Singapore GP Rated Tough on Brakes

STEZZANO, Italy – This weekend’s Singapore Grand Prix, the final one of the summer and one of the few which has not seen a Max Verslappen victory in six starts, is one of the toughest on brakes, according to Brembo technicians.

On a scale of 1 to 5, the Marina Bay Street Circuit is rated a 4 by the Brembo engineers.

The rating is based upon the race’s quick pace as shown by the average lap speed of 190 km/h (118 mph) on dry tarmac and a lack of space for cooling down since the longest straight section is 832 meters (910 yards) long.

Record braking and load on brake pedal

Compared with the Monaco Circuit which is 3,337 meters (2.07 miles) long, the Marina Bay Street Circuit is 1.7 km (1.05 miles) longer. The number of braking sections per lap is not very different: 12 in the Principality of Monaco (the same as Baku and Suzuka) with Singapore having the record with 15.

From the starting line to the finish in the Singapore GP, each driver exerts a total load of nearly 105.5 metric tons on the brake pedal, double that of Suzuka and a season record.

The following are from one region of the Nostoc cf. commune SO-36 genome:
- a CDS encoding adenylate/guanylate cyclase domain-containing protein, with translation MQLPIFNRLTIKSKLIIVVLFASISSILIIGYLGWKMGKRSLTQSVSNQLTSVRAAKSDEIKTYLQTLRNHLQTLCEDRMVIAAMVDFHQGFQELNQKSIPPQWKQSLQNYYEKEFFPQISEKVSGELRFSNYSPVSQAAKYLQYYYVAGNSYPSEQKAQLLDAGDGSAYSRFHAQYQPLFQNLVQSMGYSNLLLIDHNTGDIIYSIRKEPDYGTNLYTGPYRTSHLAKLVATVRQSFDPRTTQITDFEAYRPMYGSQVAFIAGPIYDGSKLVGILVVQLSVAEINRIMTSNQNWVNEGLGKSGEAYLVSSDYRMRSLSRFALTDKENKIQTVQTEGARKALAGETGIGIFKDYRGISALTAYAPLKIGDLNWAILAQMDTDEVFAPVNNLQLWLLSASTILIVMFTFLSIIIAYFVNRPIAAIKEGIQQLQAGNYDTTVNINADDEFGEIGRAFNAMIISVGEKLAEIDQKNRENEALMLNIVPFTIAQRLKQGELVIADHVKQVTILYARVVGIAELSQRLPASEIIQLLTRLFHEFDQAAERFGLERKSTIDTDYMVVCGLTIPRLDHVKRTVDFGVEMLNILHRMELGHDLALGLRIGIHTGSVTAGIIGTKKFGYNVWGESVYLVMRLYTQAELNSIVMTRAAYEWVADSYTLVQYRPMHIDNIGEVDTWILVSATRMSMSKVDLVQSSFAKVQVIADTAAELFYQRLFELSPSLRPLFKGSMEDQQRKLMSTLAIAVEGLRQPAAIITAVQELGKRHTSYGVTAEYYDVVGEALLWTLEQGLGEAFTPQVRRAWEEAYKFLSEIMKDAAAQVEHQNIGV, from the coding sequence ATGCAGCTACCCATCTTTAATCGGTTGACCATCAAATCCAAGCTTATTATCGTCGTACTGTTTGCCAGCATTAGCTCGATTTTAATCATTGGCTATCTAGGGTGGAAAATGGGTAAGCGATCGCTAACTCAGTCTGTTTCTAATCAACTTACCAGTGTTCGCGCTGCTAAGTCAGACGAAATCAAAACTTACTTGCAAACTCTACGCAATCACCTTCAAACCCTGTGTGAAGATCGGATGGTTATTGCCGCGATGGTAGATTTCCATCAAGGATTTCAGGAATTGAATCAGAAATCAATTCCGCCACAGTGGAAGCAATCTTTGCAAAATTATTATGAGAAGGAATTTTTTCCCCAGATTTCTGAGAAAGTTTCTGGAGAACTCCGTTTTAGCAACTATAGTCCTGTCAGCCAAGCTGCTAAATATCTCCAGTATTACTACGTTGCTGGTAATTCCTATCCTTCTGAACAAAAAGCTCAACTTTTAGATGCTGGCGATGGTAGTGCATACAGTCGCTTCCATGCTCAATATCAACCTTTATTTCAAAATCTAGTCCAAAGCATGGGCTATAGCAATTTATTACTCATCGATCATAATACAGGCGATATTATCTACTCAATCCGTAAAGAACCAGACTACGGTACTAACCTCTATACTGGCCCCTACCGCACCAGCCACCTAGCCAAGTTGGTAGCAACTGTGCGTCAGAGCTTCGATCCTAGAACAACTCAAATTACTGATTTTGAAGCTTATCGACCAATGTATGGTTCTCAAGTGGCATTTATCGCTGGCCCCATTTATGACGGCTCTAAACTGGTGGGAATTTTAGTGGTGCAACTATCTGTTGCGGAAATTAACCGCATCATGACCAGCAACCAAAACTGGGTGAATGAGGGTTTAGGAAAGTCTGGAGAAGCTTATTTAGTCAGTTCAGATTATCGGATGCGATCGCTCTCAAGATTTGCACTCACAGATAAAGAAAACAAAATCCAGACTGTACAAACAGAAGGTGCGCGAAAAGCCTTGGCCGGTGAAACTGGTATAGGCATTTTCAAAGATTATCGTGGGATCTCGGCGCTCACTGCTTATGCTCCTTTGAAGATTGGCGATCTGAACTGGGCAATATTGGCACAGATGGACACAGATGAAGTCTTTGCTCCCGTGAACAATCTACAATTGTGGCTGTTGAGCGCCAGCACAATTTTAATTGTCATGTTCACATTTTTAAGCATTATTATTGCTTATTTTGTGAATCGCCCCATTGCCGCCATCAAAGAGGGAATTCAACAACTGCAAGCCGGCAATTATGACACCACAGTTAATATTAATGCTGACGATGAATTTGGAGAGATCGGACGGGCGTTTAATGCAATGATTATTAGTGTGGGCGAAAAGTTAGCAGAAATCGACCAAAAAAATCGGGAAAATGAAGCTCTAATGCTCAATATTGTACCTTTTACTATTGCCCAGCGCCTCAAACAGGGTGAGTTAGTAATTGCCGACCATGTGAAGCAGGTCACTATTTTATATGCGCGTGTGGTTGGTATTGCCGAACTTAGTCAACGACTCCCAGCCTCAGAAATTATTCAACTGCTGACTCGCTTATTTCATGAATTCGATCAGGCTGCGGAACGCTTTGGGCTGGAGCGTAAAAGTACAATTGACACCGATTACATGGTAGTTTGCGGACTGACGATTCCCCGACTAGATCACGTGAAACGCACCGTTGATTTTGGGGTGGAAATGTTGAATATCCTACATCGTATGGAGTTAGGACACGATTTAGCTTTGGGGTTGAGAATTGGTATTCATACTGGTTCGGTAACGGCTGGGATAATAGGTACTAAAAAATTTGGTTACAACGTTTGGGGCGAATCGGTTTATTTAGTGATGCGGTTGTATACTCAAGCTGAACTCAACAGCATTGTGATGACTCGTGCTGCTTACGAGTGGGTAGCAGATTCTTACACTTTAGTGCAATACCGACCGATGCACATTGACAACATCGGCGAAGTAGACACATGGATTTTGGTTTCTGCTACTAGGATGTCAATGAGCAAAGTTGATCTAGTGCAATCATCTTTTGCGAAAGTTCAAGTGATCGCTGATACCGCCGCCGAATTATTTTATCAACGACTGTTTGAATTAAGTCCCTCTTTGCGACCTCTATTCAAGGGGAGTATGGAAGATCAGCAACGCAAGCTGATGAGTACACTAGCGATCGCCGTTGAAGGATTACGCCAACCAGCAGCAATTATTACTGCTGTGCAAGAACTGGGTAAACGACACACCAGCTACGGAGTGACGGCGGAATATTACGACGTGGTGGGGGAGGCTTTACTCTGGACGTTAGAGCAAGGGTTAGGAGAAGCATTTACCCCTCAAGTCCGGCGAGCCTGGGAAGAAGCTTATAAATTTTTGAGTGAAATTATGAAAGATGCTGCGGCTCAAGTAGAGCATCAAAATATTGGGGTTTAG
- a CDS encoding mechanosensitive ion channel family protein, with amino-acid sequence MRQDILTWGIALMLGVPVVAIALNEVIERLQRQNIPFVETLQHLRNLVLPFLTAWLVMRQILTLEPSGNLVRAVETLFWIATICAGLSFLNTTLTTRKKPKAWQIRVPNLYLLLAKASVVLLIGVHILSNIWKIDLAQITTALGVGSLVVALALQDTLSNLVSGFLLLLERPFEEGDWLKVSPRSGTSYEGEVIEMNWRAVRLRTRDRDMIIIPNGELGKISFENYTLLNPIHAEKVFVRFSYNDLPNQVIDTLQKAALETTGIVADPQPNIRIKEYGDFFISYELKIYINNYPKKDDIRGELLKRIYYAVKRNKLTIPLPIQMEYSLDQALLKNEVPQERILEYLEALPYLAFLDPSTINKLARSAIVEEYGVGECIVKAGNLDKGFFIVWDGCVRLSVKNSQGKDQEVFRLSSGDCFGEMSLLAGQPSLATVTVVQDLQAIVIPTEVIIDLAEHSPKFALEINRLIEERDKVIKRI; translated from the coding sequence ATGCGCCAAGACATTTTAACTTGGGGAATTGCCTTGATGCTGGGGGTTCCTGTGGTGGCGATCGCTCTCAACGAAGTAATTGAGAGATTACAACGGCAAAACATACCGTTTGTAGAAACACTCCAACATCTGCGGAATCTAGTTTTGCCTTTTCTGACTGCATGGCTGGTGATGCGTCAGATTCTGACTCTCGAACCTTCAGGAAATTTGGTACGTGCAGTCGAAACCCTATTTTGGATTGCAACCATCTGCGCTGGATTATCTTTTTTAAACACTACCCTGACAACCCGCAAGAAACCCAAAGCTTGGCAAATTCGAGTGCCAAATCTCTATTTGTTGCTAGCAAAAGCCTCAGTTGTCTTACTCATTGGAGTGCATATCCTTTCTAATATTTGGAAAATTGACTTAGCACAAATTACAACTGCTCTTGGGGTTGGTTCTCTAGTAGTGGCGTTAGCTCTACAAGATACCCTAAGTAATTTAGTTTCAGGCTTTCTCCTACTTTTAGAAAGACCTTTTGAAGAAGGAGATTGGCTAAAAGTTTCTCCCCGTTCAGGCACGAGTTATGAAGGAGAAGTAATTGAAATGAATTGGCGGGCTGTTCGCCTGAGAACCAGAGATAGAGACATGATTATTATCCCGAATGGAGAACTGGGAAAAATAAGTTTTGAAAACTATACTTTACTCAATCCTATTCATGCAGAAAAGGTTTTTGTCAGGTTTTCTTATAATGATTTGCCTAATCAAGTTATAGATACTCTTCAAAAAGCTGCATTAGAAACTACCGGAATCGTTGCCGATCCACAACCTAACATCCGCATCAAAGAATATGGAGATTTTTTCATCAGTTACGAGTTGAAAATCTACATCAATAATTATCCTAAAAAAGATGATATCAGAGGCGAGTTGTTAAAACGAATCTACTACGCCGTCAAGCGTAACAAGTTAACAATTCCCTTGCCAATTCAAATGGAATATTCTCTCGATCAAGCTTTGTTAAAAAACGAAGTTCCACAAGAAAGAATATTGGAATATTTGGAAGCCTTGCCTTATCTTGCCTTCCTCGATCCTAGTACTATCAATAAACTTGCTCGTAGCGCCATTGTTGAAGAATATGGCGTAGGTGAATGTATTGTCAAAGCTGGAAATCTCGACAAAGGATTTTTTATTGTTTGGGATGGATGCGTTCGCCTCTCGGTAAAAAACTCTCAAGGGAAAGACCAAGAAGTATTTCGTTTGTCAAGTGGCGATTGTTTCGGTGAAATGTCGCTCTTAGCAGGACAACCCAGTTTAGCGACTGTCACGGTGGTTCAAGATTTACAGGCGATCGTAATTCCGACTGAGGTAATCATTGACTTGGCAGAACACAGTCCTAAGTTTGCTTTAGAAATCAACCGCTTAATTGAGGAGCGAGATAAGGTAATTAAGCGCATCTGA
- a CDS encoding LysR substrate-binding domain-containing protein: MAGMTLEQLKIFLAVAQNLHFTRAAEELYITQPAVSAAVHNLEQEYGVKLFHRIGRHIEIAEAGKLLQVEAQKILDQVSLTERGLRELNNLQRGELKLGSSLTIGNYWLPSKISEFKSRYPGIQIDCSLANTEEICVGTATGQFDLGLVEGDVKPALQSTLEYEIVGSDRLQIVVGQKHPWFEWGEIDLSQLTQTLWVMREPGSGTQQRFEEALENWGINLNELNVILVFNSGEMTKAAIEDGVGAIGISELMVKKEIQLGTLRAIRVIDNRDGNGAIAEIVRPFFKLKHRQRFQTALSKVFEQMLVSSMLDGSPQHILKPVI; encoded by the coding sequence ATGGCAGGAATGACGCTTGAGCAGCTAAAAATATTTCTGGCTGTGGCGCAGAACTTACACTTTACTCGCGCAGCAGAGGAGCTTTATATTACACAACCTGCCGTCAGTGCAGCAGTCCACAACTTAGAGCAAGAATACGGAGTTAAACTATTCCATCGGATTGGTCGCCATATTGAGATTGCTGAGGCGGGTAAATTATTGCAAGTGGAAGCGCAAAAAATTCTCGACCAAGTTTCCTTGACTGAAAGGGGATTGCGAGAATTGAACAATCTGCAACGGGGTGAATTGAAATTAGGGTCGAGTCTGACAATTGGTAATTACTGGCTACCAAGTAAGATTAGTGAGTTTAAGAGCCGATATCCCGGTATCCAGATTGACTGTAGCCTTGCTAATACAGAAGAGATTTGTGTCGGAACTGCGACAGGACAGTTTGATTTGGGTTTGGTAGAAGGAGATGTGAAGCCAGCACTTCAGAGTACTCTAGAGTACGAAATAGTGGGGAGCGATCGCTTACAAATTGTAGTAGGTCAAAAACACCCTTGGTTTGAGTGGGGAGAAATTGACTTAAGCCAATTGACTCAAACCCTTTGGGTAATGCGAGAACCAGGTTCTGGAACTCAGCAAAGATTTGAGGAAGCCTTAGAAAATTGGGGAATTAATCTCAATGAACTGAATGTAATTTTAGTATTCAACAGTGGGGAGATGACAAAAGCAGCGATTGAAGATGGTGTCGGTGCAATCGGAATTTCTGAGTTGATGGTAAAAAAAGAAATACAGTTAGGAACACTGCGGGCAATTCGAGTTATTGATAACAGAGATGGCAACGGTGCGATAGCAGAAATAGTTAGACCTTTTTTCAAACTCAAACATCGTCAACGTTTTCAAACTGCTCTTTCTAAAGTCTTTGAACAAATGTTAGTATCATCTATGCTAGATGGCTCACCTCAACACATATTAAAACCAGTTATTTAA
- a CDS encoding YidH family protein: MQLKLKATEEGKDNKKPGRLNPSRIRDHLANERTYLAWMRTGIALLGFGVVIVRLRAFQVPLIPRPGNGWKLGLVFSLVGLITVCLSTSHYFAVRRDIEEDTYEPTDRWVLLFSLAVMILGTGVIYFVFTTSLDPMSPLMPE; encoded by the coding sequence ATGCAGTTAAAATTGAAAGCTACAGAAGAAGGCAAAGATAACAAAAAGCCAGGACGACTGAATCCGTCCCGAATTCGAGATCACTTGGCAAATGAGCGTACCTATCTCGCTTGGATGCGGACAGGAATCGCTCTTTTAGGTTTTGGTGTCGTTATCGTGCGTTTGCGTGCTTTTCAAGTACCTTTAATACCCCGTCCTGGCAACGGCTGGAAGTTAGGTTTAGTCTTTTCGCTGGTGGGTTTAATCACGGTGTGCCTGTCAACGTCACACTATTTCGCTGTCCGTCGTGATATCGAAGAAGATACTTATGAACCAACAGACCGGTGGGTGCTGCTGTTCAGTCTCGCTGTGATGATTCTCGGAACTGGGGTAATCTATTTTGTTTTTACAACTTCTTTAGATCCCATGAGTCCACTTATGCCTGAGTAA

What is more, on nine of the braking sections, the drivers apply a load of more than 100 kg (220 pounds) with deceleration of at least 3.4 G for each of these braking sections, significant values which require exceptional strength and muscle power. 

200km/h (124 mph) less in 96 meters (105 yards)

Of the 15 braking sections at the Marina Bay Street Circuit, four are classified by Brembo technicians as demanding on the brakes, five are of medium difficulty, and the remaining six are light.

The most demanding braking is on turn 14: the single seaters go from 289 to 90 km/h (180 to 56 mph) in 2.28 seconds and cover a distance of j96 meters (105 yards).

At this point, the drivers are subjected to a deceleration of 4.8 G and apply a 153 kg (337 lbs.) load to the brake pedal.


Mike Geylin
Mike Geylin

Mike Geylin is the Editor-in-Chief at Hagman Media. Geylin has been in automotive communications for five decades working in all aspects of the industry from OEM to supplier to motorsports as well as reporting for both newspapers and magazines on the industry.